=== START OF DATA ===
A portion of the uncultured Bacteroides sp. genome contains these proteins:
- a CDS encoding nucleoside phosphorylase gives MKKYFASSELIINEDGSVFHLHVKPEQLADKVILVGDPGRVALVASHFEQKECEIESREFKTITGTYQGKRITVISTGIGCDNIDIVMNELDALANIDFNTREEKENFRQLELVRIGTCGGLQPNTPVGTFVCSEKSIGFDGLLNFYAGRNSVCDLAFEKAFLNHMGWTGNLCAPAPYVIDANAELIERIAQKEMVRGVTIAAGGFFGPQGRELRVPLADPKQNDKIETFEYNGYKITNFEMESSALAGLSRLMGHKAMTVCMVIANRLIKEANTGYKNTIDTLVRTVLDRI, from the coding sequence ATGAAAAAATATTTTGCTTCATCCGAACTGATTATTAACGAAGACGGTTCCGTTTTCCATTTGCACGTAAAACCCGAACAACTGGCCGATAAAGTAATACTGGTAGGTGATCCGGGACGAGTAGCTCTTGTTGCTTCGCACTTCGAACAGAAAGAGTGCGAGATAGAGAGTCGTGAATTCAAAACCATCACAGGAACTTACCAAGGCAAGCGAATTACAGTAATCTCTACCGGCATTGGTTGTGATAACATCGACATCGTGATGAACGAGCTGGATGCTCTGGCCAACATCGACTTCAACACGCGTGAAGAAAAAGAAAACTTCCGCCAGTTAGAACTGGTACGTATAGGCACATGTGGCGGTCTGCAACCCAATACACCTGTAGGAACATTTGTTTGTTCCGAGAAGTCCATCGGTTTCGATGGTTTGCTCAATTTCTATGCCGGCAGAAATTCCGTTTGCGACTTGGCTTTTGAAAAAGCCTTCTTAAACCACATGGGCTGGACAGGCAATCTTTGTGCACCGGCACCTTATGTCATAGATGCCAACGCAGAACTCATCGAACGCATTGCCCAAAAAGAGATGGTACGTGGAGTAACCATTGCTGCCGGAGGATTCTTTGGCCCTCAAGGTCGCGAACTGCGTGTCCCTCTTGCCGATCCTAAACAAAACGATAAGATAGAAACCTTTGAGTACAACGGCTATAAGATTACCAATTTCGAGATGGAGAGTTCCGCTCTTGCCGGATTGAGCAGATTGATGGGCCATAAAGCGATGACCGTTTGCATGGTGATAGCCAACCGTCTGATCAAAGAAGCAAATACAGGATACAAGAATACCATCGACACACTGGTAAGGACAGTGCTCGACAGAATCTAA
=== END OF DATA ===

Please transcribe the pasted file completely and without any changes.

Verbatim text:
A portion of the uncultured Bacteroides sp. genome contains these proteins:
- a CDS encoding nucleoside phosphorylase gives MKKYFASSELIINEDGSVFHLHVKPEQLADKVILVGDPGRVALVASHFEQKECEIESREFKTITGTYQGKRITVISTGIGCDNIDIVMNELDALANIDFNTREEKENFRQLELVRIGTCGGLQPNTPVGTFVCSEKSIGFDGLLNFYAGRNSVCDLAFEKAFLNHMGWTGNLCAPAPYVIDANAELIERIAQKEMVRGVTIAAGGFFGPQGRELRVPLADPKQNDKIETFEYNGYKITNFEMESSALAGLSRLMGHKAMTVCMVIANRLIKEANTGYKNTIDTLVRTVLDRI, from the coding sequence ATGAAAAAATATTTTGCTTCATCCGAACTGATTATTAACGAAGACGGTTCCGTTTTCCATTTGCACGTAAAACCCGAACAACTGGCCGATAAAGTAATACTGGTAGGTGATCCGGGACGAGTAGCTCTTGTTGCTTCGCACTTCGAACAGAAAGAGTGCGAGATAGAGAGTCGTGAATTCAAAACCATCACAGGAACTTACCAAGGCAAGCGAATTACAGTAATCTCTACCGGCATTGGTTGTGATAACATCGACATCGTGATGAACGAGCTGGATGCTCTGGCCAACATCGACTTCAACACGCGTGAAGAAAAAGAAAACTTCCGCCAGTTAGAACTGGTACGTATAGGCACATGTGGCGGTCTGCAACCCAATACACCTGTAGGAACATTTGTTTGTTCCGAGAAGTCCATCGGTTTCGATGGTTTGCTCAATTTCTATGCCGGCAGAAATTCCGTTTGCGACTTGGCTTTTGAAAAAGCCTTCTTAAACCACATGGGCTGGACAGGCAATCTTTGTGCACCGGCACCTTATGTCATAGATGCCAACGCAGAACTCATCGAACGCATTGCCCAAAAAGAGATGGTACGTGGAGTAACCATTGCTGCCGGAGGATTCTTTGGCCCTCAAGGTCGCGAACTGCGTGTCCCTCTTGCCGATCCTAAACAAAACGATAAGATAGAAACCTTTGAGTACAACGGCTATAAGATTACCAATTTCGAGATGGAGAGTTCCGCTCTTGCCGGATTGAGCAGATTGATGGGCCATAAAGCGATGACCGTTTGCATGGTGATAGCCAACCGTCTGATCAAAGAAGCAAATACAGGATACAAGAATACCATCGACACACTGGTAAGGACAGTGCTCGACAGAATCTAA